College Students to Receive Additional Support to Finish Studies
Province Requires Colleges to Establish Dedicated Student Support Fund with Net Strike Savings
Ontario is ensuring that college students returning to classes following the strike will receive the support they need to complete their studies. The province has required colleges to establish dedicated student support funds with net savings from the strike that will assist students who have experienced financial hardship as a result of the strike.
"Over the past month, I have heard from students about hardships they have experienced as a result of this strike. It is clear that they have borne the brunt of this situation. That’s why we are taking these measures to ensure students have the support they need to complete their studies, and continue working towards an education that will allow them to succeed in a highly-skilled workforce"
— Deb Matthews, Deputy Premier, Minister of Advanced Education and Skills Development and Minister Responsible for Digital Government
Full-time domestic and international students will be eligible to receive up to $500 for incremental unexpected costs they incurred, such as additional child care fees, rebooked train or bus tickets or January rent. Ontario expects that students will be able to apply to their college for financial assistance through the fund starting this week. Any strike-related support will not count against a student's OSAP assessment.
Students who decide to withdraw from college because of the strike will receive a full tuition refund. Apprentices can also apply for a full refund of classroom fees if they are unable to complete their in-school training for reasons related to the strike.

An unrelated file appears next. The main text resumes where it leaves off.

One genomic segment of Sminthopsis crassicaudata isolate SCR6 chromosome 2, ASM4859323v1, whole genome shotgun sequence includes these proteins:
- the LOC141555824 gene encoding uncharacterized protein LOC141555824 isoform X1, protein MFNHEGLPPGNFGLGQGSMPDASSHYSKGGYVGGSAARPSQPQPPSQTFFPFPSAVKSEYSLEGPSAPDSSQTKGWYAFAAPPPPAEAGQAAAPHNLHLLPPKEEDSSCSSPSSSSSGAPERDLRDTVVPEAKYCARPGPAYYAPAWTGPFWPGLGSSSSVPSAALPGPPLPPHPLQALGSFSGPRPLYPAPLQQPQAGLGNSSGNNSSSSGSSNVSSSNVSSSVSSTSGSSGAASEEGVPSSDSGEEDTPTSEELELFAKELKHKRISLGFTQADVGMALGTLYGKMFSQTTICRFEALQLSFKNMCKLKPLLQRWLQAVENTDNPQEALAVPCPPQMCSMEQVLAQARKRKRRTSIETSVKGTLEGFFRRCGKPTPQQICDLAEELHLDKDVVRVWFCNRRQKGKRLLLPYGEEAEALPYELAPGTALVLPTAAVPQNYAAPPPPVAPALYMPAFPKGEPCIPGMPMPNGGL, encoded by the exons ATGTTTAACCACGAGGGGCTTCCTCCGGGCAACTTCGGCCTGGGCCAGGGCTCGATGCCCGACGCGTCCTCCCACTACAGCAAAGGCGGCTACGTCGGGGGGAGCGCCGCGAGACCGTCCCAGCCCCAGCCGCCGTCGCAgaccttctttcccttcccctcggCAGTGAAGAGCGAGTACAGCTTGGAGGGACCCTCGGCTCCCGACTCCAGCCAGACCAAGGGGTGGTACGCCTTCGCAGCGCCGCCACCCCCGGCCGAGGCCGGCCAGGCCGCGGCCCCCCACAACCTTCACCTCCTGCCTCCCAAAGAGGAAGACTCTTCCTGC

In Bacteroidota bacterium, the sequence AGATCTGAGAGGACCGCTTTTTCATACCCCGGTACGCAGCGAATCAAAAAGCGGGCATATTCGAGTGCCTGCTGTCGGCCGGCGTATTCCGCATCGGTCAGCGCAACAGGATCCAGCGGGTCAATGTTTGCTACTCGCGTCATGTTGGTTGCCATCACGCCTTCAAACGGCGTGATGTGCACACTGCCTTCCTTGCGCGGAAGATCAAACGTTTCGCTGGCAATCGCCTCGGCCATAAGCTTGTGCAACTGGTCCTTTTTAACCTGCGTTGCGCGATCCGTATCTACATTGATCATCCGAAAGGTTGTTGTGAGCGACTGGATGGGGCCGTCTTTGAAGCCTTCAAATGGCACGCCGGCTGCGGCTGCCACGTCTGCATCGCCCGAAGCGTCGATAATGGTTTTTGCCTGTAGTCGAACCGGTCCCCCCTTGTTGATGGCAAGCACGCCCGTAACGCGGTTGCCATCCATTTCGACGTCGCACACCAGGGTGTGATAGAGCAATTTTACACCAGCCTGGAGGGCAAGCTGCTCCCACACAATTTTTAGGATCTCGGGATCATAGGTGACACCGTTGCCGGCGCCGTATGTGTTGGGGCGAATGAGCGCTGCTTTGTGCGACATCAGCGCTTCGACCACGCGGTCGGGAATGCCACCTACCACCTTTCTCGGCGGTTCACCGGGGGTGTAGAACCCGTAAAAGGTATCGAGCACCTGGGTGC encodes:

These financial supports for students were determined through consultations with student leaders and their provincial associations and colleges. The province will continue to work with students and colleges to finalize implementation plans in the coming days.
Supporting college students is part of Ontario's plan to create fairness and opportunity during this period of rapid economic change. The plan includes a higher minimum wage and better working conditions, free tuition for hundreds of thousands of students, easier access to affordable child care, and free prescription drugs for everyone under 25 through the biggest expansion of medicare in a generation.
- The Colleges of Applied Arts and Technology Labour Dispute Resolution Act, 2017 was passed by the Ontario legislature yesterday to end the college labour dispute and return students to the classroom. All outstanding issues are to be referred to binding mediation-arbitration.
- Students currently receiving OSAP who were likely to graduate before December 31 of this year, and who have their current semester extended, will receive additional OSAP for the length of the extension. OSAP will start making payments for extensions in mid-December, after college extension plans are finalized.
- Students currently receiving OSAP who have their winter semesters extended past the normal end date will also receive additional OSAP aid.
- The Government of Canada has committed to partner with Ontario on the extended OSAP supports that help students impacted by the college strike.
- Students who withdraw from their studies have two weeks from the re-start of classes to receive a full tuition refund.
- This year, more than 210,000 full-time university and college students are receiving free tuition for the first time ever.
- Colleges of Applied Arts and Technology Labour Dispute Resolution Act, 2017
- Ontario Student Assistance Program
- Ontario’s colleges and universities